Earthquake today: Earthquakes strike California, Alaska, Indonesia and Japan today

Monday, September 24, 2018
By Paul Martin

EARTHQUAKES are not an uncommon occurrence in areas of seismic activity – 34 have been reported today alone. Here is the latest news.

Mon, Sep 24, 2018

The biggest quake to strike today was a magnitude 5.0, in Kainantu, Papua New Guinea, neighbouring the island archipelago Indonesia which is still reeling from a devastating earthquake in August.

Today’s quake struck deep below the Earth’s surface, some 80 miles deep, meaning the impact to the surface was minimal.

Indonesia itself saw a quake near Abepura, registering at 4.6, which was too deep to wreak havoc.

Japan, which has seen a spate of deadly natural events this year, has had two quakes today, the biggest registering at 4.4, east of Tomakomai.

Stateside, Alaska has seen a total of eight tremors today, though none of them big enough to cause any damage, the strongest registering at 3.3 just near Tok.

Earthquake-prone California has seen two in the past 24 hours, but again only small ones, with the biggest only 2.8 near Pinnacles.

So what do all these areas have in common?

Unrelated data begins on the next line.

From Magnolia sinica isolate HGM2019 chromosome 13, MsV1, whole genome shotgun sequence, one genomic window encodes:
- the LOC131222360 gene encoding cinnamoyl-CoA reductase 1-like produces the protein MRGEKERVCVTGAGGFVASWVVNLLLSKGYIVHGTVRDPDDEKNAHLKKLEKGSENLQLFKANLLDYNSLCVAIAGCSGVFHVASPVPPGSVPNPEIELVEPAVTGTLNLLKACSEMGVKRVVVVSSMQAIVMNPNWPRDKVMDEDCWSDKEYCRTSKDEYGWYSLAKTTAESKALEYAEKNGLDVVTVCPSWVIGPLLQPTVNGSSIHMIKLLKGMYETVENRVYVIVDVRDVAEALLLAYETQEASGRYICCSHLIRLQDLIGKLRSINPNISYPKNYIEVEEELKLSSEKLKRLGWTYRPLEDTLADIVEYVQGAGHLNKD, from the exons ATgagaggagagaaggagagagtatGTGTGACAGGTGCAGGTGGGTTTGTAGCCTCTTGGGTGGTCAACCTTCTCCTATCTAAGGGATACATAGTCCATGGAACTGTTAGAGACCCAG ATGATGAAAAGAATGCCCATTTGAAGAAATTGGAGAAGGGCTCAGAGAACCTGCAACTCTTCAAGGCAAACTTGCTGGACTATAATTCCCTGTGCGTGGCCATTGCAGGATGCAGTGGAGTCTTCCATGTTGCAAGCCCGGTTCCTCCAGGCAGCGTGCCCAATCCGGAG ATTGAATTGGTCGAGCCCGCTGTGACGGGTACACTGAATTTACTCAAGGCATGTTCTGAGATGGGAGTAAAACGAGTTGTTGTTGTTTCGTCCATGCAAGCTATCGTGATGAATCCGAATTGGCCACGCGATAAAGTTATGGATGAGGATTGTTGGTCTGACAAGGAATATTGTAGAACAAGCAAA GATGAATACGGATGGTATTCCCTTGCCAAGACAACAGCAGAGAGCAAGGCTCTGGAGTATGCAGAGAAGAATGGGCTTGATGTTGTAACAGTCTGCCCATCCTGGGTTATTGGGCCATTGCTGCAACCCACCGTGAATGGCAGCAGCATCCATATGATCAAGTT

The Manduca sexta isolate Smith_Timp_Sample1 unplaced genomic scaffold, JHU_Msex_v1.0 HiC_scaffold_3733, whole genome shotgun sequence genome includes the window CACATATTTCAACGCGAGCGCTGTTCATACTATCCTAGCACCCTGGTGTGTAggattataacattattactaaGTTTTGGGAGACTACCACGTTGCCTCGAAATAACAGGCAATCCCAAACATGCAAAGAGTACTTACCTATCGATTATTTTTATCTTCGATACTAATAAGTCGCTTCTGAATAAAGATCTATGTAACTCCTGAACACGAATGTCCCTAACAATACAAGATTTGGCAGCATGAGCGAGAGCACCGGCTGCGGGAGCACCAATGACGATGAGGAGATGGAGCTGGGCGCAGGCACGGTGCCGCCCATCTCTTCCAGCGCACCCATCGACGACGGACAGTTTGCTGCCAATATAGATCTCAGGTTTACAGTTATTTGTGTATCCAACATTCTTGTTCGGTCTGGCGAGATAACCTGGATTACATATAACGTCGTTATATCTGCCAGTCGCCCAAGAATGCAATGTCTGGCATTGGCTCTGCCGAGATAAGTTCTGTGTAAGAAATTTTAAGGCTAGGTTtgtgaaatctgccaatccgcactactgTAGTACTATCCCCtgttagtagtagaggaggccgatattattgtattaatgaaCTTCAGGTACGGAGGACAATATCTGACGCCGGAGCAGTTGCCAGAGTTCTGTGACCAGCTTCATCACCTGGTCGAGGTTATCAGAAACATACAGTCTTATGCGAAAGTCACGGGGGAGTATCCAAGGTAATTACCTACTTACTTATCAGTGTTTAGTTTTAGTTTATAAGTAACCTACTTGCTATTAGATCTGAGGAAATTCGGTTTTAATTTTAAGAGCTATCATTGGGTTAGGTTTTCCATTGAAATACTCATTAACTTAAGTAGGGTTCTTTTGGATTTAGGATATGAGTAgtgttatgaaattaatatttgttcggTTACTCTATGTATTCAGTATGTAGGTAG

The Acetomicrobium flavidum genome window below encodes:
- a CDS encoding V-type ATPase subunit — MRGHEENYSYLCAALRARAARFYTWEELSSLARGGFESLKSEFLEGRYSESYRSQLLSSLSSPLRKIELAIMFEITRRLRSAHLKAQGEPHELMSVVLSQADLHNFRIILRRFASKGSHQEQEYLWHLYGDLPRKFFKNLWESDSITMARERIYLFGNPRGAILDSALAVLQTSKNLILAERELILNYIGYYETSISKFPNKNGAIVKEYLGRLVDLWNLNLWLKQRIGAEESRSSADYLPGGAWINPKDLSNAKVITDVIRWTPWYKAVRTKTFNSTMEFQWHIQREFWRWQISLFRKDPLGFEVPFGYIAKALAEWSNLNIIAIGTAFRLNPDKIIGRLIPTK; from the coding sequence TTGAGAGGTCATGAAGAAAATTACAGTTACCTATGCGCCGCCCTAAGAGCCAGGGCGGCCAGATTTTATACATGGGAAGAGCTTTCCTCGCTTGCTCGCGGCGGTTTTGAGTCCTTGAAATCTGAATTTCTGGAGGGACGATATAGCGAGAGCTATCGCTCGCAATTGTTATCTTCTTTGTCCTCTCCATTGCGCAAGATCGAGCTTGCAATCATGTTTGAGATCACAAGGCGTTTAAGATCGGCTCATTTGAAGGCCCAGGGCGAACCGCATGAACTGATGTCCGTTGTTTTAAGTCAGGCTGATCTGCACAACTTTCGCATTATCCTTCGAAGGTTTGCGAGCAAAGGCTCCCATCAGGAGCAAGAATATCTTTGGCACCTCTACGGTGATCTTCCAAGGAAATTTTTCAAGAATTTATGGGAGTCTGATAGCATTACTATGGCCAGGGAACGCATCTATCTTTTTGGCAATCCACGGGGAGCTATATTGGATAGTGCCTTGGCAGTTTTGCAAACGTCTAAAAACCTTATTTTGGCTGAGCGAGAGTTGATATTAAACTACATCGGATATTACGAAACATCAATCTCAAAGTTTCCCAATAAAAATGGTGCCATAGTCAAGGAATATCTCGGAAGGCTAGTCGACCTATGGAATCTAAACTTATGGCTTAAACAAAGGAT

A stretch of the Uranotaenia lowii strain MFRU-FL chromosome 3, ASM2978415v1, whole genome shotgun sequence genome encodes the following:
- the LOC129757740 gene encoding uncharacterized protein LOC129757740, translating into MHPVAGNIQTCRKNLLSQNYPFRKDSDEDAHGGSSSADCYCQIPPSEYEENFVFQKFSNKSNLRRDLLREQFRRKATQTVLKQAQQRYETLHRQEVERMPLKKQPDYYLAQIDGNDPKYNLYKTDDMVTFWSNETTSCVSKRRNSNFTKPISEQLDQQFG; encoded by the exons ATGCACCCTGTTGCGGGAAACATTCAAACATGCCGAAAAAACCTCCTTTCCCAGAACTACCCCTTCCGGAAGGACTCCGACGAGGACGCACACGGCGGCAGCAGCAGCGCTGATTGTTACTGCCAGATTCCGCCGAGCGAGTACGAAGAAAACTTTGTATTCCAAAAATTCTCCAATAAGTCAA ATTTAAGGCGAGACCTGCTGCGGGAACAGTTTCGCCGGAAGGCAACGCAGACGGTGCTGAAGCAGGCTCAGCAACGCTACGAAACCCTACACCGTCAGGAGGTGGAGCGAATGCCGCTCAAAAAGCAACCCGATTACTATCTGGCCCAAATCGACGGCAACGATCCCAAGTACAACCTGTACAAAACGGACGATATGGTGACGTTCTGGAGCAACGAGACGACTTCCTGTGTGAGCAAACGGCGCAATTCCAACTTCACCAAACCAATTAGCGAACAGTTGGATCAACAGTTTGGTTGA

These areas all form part of the Pacific Ring of Fire, a massive horseshoe shape of seismic activity encircling the Pacific Basin.

What is the Ring of Fire?

About 90 percent of all earthquakes occur along the Ring of Fire, which is dotted with 75 percent of all the active volcanoes on earth.

A string of 452 volcanoes stretches from the southern tip of South America, up the West Coast of the Americas, across the Bering Strait, down through Japan and into New Zealand.

In total, the ring forms a 25,000 mile arc from the boundary of the Pacific Plate, to the Cocos and Nazca Plates that line the edge of the Pacific Ocean.

The ring is the result of tectonic plates – huge slabs of the earth’s crust which fit together like a puzzle to make up the earth’s surface.

The Rest…HERE

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